After more than two decades of preparation and months of rumors, Steve Jobs and Apple (Stock Quote: AAPL) finally unveiled the tablet, now officially known as the iPad. America hasn’t been this captivated since the balloon boy incident.
Steve Jobs introduced the iPad at a press conference today calling it a “truly magical product.” A short procession of representatives from various industries - Electronic Arts (Stock Quote: ERTS) games and the New York Times (Stock Quote: NYT) – walked on stage and demonstrated the magical device. The iPad is essentially a pocket computer that looks like a bigger iPhone and supports more multimedia.
Perhaps the biggest surprise at the event was the price. Despite expectations that the iPad would sell at close to $1000, the starting price is actually just $499 for the 16GB model, without 3G service. If you want more space, the 32 GB model costs $599 and the 64 GB model costs $699, both without 3G. The same size models with 3G service cost $629, $729 and $829 respectively. Well played, Mr. Jobs, considering that recent polls have shown customers wouldn’t be willing to spend more than $700 on it.
The 3G models will start shipping in 90 days, and those without will ship in 60 days.
The message running through the conference was ambitious to say the least. The iPad is looking to change personal computing as we know it. According to Jobs, the purpose of the iPad is to fill in the gap between a smart phone and a laptop. But do consumers really have a need for another device, or is Jobs just trying to create this need for them?
Many industry experts remain skeptical of the product. Newsweek reports that many at the event thought the iPad was bulkier than expected and poorly designed. They argued that many of the apps don’t work well on the larger screen and the icons are “weirdly spaced-out.” Meanwhile, The Guardian questioned whether and how people are expected to carry this computer around.
Here are the key points you should know about the new device. For a few pictures of the iPad, check here.
1. This device is designed to be light year’s faster than iPhones currently on the market, thanks to Apple’s newest processing chip, the A4.
2. The iPad will give the Kindle a run for its money. Apple’s new gadget has its own iBook store, where users can actually flip through books on sale. Unlike with the Kindle, iBooks will support pictures and video. The downside is that most books here will likely cost around $15, a steep increase from Kindle’s $10 books.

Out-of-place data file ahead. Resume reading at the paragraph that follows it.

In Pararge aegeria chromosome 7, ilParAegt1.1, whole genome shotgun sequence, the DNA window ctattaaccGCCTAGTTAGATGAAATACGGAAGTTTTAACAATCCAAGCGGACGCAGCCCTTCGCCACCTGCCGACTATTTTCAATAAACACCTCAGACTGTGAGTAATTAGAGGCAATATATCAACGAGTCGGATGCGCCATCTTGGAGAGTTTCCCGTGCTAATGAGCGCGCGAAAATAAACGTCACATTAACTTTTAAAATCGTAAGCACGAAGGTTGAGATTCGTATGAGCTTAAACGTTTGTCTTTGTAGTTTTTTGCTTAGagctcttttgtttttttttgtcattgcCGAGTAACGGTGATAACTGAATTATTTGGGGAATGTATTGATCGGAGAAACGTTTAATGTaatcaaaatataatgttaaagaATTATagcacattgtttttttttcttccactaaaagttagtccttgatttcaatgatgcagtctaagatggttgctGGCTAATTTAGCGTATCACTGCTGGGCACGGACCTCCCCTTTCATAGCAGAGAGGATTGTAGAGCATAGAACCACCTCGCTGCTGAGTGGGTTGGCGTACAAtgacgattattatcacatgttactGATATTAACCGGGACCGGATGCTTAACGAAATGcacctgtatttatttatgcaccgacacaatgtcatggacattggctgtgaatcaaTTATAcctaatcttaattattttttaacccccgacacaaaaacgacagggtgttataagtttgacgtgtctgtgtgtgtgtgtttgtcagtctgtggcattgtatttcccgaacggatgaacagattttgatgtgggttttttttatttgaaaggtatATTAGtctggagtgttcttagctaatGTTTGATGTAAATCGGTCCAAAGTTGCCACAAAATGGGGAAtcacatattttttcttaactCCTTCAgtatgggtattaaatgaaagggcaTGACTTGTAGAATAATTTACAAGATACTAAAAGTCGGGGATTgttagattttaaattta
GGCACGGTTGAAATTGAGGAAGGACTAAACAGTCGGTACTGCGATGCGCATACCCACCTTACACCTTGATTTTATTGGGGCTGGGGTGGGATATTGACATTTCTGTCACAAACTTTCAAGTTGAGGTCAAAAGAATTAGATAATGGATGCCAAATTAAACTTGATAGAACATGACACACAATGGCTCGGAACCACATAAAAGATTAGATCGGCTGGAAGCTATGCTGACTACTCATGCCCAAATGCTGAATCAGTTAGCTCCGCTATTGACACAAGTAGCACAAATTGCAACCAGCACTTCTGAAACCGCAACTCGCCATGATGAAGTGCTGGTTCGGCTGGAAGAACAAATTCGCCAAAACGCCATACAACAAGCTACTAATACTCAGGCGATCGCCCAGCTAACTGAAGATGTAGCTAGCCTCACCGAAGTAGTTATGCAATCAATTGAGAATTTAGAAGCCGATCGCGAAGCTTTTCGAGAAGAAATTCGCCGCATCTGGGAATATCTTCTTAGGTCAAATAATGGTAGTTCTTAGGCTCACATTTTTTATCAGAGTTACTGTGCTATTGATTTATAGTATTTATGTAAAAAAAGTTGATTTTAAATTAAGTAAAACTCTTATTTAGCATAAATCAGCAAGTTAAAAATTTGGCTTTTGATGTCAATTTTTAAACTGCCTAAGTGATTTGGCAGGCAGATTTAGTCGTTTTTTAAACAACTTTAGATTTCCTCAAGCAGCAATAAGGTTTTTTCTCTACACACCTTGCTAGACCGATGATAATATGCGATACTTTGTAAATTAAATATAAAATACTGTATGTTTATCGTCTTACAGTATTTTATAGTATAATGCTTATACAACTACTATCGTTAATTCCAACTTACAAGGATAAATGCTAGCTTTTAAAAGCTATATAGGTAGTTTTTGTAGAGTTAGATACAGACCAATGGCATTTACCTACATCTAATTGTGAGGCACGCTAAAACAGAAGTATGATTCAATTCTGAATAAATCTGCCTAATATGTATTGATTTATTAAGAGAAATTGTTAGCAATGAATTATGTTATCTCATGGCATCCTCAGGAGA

3. The iPad is a gamer’s dream. There will be an abundance of new games and the device will also support any games you may have on the iPhone. Best of all, the iPad is offering multiplayer gaming features.
1. There is no camera. We really don’t understand how they omitted this, unless they are already planning for upgrades on the second generation model. In any case, that’s one strong point in favor of sticking with your iPhone or MacBook.
2. There is no multitasking on this device. (In other words, you can’t run more than one application at a time.) According to Engadget, “It’s a real disappointment. All this power and very little you can do with it at once.”
3. Apple is still sticking with AT&T for now. This isn’t a complete deal breaker since you can just rely on Wi-Fi instead of signing a contract. But it would have been nice if Steve Jobs could finally have announced a pairing with another provider today. Oh well.
It remains to be seen whether tech consumers will flock to this device. The lower price point well definitely help boost sales, but all this buzz could still end up being for nothing. Check out MainStreet’s coverage of previous Apple flops.
Finally, it’s worth noting that when this article was filed, “iTampon” was among the top trending terms on Twitter. If there are women on Apple’s marketing team, they must have lost that battle, given that for many the term iPad may bring to mind the newest product release from Always, not Apple.
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